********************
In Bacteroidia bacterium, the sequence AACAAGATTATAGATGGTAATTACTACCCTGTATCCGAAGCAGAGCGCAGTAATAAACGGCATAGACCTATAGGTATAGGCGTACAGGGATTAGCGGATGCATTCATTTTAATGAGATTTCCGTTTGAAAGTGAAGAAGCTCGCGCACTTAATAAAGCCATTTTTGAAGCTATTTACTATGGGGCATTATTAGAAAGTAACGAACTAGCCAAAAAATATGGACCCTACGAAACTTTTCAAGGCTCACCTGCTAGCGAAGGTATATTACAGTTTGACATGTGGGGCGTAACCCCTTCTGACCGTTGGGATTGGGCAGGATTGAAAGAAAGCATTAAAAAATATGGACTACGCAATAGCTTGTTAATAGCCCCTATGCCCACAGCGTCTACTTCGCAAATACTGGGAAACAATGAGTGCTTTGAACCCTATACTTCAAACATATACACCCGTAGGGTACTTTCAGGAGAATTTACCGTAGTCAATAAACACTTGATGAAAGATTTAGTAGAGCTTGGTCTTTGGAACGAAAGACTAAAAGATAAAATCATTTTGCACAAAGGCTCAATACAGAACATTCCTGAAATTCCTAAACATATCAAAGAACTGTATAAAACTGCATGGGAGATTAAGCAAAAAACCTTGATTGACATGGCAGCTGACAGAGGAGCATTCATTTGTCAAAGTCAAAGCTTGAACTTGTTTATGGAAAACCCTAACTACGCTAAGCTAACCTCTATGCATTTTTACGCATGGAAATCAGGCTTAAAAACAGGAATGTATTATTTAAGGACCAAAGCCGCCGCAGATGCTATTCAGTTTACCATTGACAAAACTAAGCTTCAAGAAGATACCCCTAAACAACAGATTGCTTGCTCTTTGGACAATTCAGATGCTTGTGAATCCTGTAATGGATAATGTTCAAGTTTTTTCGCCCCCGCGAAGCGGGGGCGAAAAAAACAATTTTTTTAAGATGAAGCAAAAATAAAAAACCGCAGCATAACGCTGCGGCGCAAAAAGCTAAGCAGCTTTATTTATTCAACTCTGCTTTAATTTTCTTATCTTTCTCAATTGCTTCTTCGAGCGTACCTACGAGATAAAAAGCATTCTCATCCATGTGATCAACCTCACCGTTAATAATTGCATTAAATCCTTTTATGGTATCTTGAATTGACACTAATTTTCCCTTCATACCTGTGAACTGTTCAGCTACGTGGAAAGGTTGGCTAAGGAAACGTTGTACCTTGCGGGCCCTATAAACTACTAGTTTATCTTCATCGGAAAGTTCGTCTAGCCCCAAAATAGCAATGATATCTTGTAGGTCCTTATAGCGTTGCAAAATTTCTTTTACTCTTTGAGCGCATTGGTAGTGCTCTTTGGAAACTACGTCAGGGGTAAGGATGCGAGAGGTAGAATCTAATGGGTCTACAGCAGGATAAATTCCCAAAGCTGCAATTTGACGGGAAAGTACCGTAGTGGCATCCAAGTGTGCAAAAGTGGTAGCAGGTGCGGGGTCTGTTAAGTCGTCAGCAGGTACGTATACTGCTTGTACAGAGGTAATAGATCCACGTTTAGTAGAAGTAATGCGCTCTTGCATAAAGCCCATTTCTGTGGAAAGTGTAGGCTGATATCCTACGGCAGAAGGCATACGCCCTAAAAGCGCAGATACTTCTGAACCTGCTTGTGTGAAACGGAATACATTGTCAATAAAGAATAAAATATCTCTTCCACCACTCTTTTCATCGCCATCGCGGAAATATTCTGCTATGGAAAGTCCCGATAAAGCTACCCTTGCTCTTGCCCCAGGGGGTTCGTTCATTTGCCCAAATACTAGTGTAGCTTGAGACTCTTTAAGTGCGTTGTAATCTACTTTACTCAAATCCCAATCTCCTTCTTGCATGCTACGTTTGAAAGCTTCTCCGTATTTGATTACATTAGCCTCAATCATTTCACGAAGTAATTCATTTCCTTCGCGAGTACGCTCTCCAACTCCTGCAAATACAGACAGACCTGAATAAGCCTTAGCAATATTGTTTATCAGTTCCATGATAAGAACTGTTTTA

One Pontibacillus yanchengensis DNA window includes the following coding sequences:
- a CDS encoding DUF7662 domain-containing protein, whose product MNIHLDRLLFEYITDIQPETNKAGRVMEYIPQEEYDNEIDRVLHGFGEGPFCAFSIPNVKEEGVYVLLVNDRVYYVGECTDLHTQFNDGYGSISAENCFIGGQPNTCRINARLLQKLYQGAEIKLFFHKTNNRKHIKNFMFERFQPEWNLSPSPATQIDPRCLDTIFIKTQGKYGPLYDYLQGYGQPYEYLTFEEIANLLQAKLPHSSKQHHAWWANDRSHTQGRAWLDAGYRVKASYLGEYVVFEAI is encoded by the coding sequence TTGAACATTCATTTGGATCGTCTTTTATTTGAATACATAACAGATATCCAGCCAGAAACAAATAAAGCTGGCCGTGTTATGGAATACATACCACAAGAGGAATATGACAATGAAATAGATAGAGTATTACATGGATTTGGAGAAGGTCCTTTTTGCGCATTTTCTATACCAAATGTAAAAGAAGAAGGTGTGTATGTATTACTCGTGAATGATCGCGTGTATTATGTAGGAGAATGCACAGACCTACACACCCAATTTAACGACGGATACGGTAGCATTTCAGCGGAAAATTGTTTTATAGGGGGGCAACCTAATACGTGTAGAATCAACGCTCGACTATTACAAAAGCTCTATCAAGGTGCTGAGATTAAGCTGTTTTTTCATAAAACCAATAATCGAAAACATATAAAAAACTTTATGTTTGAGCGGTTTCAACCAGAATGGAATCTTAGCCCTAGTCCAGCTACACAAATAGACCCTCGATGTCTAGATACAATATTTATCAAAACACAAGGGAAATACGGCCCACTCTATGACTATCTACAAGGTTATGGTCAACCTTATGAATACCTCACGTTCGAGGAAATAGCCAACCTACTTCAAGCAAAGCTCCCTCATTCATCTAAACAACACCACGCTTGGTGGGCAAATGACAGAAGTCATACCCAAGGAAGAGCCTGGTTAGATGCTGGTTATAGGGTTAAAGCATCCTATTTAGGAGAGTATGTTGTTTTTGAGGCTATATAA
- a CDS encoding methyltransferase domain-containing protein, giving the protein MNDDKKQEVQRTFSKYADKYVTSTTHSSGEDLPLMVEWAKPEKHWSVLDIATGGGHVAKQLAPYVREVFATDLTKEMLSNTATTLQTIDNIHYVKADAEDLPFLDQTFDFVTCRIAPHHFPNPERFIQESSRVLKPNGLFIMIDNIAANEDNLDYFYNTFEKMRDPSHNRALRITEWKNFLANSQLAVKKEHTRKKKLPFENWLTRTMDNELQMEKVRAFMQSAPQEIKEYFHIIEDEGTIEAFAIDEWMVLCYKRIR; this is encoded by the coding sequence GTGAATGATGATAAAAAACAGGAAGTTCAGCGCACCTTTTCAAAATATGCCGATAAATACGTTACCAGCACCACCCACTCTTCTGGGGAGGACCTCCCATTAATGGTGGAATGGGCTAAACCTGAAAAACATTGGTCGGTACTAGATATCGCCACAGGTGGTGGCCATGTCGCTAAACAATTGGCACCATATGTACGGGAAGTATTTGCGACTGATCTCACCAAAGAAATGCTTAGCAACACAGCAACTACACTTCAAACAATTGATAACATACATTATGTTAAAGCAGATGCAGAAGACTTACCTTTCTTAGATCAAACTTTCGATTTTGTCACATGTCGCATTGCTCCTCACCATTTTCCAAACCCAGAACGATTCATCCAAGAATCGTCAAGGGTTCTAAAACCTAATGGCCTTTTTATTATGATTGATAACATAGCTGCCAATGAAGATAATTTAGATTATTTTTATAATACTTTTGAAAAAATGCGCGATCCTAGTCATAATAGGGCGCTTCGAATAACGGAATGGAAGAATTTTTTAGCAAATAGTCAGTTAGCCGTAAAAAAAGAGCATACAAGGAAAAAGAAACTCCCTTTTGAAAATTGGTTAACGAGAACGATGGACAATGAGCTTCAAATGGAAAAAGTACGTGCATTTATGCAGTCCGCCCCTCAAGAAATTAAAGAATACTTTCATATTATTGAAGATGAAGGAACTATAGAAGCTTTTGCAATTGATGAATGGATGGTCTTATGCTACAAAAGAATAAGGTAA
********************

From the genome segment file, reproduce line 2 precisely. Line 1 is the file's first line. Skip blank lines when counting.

One Pontibacillus yanchengensis DNA window includes the following coding sequences: